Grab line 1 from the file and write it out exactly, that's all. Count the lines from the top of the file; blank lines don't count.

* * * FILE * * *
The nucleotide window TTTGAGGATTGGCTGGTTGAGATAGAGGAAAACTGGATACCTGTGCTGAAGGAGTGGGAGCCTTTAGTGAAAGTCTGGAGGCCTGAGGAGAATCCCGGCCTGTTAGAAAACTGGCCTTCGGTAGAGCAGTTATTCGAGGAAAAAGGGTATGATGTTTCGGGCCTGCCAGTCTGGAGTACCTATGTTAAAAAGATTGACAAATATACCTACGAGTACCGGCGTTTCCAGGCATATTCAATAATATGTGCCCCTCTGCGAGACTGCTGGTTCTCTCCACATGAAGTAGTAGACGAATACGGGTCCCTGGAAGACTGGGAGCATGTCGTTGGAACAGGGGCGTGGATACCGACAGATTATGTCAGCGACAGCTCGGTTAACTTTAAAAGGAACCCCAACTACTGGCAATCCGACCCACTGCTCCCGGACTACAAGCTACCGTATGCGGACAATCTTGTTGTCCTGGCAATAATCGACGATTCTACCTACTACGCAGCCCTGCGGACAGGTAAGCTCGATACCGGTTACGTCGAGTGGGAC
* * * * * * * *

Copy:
The nucleotide window TTTGAGGATTGGCTGGTTGAGATAGAGGAAAACTGGATACCTGTGCTGAAGGAGTGGGAGCCTTTAGTGAAAGTCTGGAGGCCTGAGGAGAATCCCGGCCTGTTAGAAAACTGGCCTTCGGTAGAGCAGTTATTCGAGGAAAAAGGGTATGATGTTTCGGGCCTGCCAGTCTGGAGTACCTATGTTAAAAAGATTGACAAATATACCTACGAGTACCGGCGTTTCCAGGCATATTCAATAATATGTGCCCCTCTGCGAGACTGCTGGTTCTCTCCACATGAAGTAGTAGACGAATACGGGTCCCTGGAAGACTGGGAGCATGTCGTTGGAACAGGGGCGTGGATACCGACAGATTATGTCAGCGACAGCTCGGTTAACTTTAAAAGGAACCCCAACTACTGGCAATCCGACCCACTGCTCCCGGACTACAAGCTACCGTATGCGGACAATCTTGTTGTCCTGGCAATAATCGACGATTCTACCTACTACGCAGCCCTGCGGACAGGTAAGCTCGATACCGGTTACGTCGAGTGGGAC